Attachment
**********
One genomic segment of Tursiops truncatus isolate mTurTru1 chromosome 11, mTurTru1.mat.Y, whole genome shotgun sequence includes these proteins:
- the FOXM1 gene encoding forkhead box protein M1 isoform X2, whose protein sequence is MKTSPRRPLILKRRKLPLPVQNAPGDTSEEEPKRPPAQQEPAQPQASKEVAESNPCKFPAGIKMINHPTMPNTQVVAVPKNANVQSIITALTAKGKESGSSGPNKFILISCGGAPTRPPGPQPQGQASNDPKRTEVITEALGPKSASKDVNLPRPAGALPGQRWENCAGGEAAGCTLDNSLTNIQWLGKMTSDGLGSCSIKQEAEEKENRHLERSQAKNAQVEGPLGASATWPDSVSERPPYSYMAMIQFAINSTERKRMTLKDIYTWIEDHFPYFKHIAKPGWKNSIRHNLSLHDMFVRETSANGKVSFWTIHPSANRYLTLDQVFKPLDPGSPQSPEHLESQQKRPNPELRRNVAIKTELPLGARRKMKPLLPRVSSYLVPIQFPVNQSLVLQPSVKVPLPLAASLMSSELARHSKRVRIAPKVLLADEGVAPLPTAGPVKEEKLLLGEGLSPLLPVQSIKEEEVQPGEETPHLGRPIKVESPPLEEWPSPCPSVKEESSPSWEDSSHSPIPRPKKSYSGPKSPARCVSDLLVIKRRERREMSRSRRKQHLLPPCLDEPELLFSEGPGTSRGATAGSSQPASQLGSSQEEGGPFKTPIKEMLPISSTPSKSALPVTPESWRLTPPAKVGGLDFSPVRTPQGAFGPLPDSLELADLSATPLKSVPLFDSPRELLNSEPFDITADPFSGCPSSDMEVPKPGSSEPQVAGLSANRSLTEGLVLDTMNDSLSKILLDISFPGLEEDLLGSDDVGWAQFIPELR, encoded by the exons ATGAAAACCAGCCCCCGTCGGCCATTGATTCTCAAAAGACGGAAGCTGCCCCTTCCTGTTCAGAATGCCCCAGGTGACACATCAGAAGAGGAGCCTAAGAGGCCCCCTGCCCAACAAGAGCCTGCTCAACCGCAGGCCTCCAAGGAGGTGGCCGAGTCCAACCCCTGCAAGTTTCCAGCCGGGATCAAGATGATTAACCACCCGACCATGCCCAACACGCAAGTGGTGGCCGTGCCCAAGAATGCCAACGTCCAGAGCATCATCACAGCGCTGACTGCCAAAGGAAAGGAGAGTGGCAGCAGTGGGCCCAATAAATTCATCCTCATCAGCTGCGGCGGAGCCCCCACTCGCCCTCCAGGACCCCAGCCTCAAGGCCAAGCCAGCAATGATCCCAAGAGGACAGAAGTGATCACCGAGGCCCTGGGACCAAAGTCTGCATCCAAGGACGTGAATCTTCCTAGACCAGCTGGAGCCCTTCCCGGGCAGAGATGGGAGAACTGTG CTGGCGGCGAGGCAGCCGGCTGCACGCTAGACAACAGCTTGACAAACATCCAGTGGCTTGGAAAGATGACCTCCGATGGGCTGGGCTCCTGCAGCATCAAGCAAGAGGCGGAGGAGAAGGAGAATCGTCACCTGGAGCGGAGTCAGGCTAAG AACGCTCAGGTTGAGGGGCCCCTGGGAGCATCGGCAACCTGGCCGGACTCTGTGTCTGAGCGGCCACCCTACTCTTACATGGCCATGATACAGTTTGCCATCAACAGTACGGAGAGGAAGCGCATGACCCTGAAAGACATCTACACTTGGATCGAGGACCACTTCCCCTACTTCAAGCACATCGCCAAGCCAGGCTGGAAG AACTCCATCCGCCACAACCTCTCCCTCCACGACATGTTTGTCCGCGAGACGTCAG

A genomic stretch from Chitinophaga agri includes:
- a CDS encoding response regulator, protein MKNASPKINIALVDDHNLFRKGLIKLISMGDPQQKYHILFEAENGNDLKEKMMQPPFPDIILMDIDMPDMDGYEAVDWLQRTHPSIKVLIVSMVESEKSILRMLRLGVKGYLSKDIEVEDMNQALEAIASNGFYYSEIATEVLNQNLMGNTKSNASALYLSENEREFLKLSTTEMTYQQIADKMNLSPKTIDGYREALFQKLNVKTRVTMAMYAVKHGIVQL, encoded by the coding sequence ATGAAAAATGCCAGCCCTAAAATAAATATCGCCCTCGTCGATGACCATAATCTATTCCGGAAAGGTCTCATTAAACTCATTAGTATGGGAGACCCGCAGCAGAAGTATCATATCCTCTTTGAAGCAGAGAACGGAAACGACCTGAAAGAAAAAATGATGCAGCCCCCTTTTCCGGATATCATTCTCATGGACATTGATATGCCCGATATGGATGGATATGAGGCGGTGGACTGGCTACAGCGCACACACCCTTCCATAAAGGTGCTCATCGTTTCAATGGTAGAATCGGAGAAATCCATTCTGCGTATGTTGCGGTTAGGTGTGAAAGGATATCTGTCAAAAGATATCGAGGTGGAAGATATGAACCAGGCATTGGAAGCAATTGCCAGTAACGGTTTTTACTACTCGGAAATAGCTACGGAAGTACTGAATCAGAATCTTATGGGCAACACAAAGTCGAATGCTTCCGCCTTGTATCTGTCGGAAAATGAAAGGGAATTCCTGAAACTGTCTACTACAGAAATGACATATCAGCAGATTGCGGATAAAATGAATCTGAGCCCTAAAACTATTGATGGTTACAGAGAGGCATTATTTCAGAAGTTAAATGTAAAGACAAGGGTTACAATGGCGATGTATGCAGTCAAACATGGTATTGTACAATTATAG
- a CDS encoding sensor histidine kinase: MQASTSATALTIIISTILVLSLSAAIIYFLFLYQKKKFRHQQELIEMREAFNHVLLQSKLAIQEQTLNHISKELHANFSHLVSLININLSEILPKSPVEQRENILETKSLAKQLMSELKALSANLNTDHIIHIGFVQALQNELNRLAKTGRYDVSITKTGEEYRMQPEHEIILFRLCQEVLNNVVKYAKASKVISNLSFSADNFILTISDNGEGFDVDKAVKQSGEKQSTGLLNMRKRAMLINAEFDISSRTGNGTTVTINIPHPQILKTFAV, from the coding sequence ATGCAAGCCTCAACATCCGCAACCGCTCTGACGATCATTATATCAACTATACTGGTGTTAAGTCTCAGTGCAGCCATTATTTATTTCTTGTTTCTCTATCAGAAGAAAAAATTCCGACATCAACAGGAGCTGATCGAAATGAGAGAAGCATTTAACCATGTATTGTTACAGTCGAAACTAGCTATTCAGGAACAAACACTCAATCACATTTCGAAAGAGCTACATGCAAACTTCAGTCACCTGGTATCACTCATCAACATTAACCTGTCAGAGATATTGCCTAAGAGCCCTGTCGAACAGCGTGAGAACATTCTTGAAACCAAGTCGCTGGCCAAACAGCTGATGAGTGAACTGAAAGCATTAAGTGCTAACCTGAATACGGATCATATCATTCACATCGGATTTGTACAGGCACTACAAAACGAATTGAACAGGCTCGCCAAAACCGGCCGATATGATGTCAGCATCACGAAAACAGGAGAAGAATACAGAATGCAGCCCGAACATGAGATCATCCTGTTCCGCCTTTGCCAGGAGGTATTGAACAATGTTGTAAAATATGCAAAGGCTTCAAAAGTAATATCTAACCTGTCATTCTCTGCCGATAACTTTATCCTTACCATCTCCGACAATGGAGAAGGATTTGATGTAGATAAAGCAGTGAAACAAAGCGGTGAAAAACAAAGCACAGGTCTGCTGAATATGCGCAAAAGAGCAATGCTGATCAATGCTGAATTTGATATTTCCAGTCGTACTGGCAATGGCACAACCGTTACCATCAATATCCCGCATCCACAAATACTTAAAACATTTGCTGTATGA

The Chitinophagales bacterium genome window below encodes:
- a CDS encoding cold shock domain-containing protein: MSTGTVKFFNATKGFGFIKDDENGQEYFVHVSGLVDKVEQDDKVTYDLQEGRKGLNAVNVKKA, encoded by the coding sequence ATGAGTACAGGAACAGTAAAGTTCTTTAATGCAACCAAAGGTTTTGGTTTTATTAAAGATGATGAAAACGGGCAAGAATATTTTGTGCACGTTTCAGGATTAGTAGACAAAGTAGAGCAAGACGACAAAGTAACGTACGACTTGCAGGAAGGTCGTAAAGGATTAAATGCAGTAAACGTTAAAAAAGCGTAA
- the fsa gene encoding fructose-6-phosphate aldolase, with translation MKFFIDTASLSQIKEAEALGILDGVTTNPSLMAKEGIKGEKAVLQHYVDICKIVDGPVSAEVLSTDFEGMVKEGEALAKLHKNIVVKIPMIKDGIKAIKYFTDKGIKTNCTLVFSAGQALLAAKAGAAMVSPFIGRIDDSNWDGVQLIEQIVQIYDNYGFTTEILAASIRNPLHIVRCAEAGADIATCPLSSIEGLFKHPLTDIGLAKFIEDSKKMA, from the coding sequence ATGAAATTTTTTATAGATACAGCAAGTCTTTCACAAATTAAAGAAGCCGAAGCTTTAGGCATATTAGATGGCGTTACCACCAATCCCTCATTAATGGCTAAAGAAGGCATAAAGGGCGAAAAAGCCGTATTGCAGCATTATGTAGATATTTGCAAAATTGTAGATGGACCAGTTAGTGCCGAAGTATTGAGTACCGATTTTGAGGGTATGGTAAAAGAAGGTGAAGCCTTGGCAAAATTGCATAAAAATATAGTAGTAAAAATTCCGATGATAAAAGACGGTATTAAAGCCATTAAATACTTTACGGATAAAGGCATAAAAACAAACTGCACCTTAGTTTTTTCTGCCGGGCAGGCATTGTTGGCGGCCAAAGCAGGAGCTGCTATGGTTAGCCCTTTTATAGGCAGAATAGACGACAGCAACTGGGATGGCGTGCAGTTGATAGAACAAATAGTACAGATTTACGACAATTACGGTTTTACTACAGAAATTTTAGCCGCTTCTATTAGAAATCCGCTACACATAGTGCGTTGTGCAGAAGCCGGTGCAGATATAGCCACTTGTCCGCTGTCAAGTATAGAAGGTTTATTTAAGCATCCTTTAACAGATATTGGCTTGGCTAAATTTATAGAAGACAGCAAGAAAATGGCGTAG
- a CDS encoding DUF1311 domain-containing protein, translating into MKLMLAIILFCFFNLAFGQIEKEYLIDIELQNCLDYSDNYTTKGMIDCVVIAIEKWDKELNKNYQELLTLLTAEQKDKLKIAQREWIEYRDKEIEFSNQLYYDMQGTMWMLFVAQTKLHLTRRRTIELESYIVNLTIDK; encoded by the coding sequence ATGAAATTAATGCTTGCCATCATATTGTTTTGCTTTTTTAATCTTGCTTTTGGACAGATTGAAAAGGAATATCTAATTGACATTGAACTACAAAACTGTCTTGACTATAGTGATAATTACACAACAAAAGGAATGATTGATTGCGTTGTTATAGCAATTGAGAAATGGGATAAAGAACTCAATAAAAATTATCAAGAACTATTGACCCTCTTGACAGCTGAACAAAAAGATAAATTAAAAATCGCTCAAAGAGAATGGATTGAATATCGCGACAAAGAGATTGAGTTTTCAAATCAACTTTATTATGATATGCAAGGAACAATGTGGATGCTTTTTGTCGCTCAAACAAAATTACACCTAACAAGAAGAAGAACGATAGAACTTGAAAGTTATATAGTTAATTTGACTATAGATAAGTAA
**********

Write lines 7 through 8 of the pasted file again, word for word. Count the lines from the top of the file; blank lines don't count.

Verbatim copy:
- a CDS encoding cold shock domain-containing protein: MSTGTVKFFNATKGFGFIKDDENGQEYFVHVSGLVDKVEQDDKVTYDLQEGRKGLNAVNVKKA, encoded by the coding sequence ATGAGTACAGGAACAGTAAAGTTCTTTAATGCAACCAAAGGTTTTGGTTTTATTAAAGATGATGAAAACGGGCAAGAATATTTTGTGCACGTTTCAGGATTAGTAGACAAAGTAGAGCAAGACGACAAAGTAACGTACGACTTGCAGGAAGGTCGTAAAGGATTAAATGCAGTAAACGTTAAAAAAGCGTAA
- the fsa gene encoding fructose-6-phosphate aldolase, with translation MKFFIDTASLSQIKEAEALGILDGVTTNPSLMAKEGIKGEKAVLQHYVDICKIVDGPVSAEVLSTDFEGMVKEGEALAKLHKNIVVKIPMIKDGIKAIKYFTDKGIKTNCTLVFSAGQALLAAKAGAAMVSPFIGRIDDSNWDGVQLIEQIVQIYDNYGFTTEILAASIRNPLHIVRCAEAGADIATCPLSSIEGLFKHPLTDIGLAKFIEDSKKMA, from the coding sequence ATGAAATTTTTTATAGATACAGCAAGTCTTTCACAAATTAAAGAAGCCGAAGCTTTAGGCATATTAGATGGCGTTACCACCAATCCCTCATTAATGGCTAAAGAAGGCATAAAGGGCGAAAAAGCCGTATTGCAGCATTATGTAGATATTTGCAAAATTGTAGATGGACCAGTTAGTGCCGAAGTATTGAGTACCGATTTTGAGGGTATGGTAAAAGAAGGTGAAGCCTTGGCAAAATTGCATAAAAATATAGTAGTAAAAATTCCGATGATAAAAGACGGTATTAAAGCCATTAAATACTTTACGGATAAAGGCATAAAAACAAACTGCACCTTAGTTTTTTCTGCCGGGCAGGCATTGTTGGCGGCCAAAGCAGGAGCTGCTATGGTTAGCCCTTTTATAGGCAGAATAGACGACAGCAACTGGGATGGCGTGCAGTTGATAGAACAAATAGTACAGATTTACGACAATTACGGTTTTACTACAGAAATTTTAGCCGCTTCTATTAGAAATCCGCTACACATAGTGCGTTGTGCAGAAGCCGGTGCAGATATAGCCACTTGTCCGCTGTCAAGTATAGAAGGTTTATTTAAGCATCCTTTAACAGATATTGGCTTGGCTAAATTTATAGAAGACAGCAAGAAAATGGCGTAG